Dining Table or Transformer?

by Josh on June 23, 2011 · 12 comments

in Dining Room,Journal

It might not be a car that turns into a robot, but what other than “transformer” do you call a table that can change from a 42″ round pedestal to a 102″ five-legged banquet?  Optimus Table?  Tablemus Prime?

Ususally I just call it my dining room table.

I first showed the new-to-me table and chairs in my post for this year’s bungalow blog tour, but I didn’t really say much about them. So this is a follow-up to highlight the amazing and affordable antique furniture finds that are out there waiting for the intrepid deal seeker.  Here’s how you saw the table in that post– and how it usually serves our family of 4– as a compact 42″ round pedestal table.  But wait, it’s more than meets the eye.

table fully compact

When you open up the top, the table can do an amazing transformation adding up to eight original 10″ leaves.

table opened To support the weight of that enormous 102″ surface, the table cleverly deploys a pair of fold-down banquet legs from each end.

table banquet legs

Fully extended, the table can easily seat ten and begins to spill into the adjacent living room.  Unfortunately, I only have six dining chairs so I have to supplement them with folding chairs when we entertain.

table fully extended

Like a lot of the antiques I’ve purchased, including the buffet that shares the dining room, I found this table on the local Craigslist, though this was two hours away in rural Wisconsin.  Ordinarily I wouldn’t have considered driving that far, but a table this flexible, in the right style and finish color was too special to pass up.  The price was pretty special, too: $450, plus a case of beer for my buddy who lent me the SUV I used to bring the table home.

Also like most of my antiques, it’s in far from perfect condition.  The finish is worn in spots, there are water rings, and even what appears to be a scorch mark from the sole of a clothing iron.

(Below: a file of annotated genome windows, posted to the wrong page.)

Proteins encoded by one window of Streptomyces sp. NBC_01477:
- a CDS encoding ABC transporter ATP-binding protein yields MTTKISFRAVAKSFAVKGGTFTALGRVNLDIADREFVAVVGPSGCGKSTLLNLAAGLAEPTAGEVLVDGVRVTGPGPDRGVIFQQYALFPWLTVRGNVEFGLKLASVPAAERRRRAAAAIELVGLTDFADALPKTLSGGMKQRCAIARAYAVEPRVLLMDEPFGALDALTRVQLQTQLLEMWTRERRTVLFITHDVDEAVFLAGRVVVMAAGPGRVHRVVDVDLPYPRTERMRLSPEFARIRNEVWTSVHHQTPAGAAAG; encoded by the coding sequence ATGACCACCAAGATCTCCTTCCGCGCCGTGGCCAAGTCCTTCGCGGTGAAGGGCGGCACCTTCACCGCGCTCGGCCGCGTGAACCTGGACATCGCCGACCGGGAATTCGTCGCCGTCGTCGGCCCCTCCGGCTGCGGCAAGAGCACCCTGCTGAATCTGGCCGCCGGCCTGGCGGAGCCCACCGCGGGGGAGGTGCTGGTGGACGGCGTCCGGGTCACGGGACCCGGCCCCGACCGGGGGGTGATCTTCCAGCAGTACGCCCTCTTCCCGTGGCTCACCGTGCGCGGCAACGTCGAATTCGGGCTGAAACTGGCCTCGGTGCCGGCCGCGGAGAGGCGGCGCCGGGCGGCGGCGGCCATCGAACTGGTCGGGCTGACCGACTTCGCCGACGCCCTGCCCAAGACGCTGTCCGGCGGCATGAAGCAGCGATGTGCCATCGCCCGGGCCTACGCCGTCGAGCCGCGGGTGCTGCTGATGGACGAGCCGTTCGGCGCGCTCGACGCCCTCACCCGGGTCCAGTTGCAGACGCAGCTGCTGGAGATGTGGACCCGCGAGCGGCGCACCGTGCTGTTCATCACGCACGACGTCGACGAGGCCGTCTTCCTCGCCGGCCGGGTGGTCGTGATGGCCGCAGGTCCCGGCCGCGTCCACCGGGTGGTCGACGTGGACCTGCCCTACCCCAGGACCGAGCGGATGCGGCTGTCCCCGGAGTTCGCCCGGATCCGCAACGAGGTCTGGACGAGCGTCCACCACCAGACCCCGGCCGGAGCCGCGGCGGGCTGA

Table top detail

For the “paint it white and put a bird on it” crowd, those flaws might be reasons to update the finish in some way, but to me the flaws are part of the charm.  When I see that iron scorch mark, it makes me chuckle to think how upset the person who did it must have been and how I’m sometimes absent-minded enough to do the same thing.  And when I see how the finish is wearing off the tops of the pedestal feet I ask how many sock-footed swipes must it take to wear through varnish.  (The world may never know.)

Worn finish on table leg

Now before I wander any further down this little self-indulgent path saying how “old furniture has soul” and “connects strangers separated by time and space” (you’re welcome) here’s the last big reason I’m happy buying well-used antiques: my kids can’t make them any worse.  If they forget a coaster, it’s not the water ring, it’s just the latest water ring.  And if they scratch the top it’s not the scratch, it’s just the newest scratch.  If someday the table really gets too worn I can always refinish it or just touch-up the places where the finish is too worn to protect the wood.

As for the chairs, they weren’t made for the table, but they are fortunately a very good style and color match to the table, buffet, and other main floor woodwork.  I found them at last fall’s Junk Bonanza and snagged the six of them for $35 apiece.  I’ve seen lots of slat-backed craftsman-style chairs, but the gothic-arch detail on these stood out as a distinctive and distinguished touch.  The folks selling the chairs had them paired with a rectangular turned-leg table that they tried to get me to buy, too.  That table was a good price but I passed on it hoping I could find something that was a better mission/craftsman match. That was definitely the right call.

Now that my dining room furniture is complete, I need to buy or make some table cloths and runners in a few different sizes.  My old table was rectangular, so I don’t have any furnishings that can carry over to the new table– at least not without alteration. It’s no real surprise this transformer will be a little tricky to dress; that’s also why Autobots don’t wear pants.

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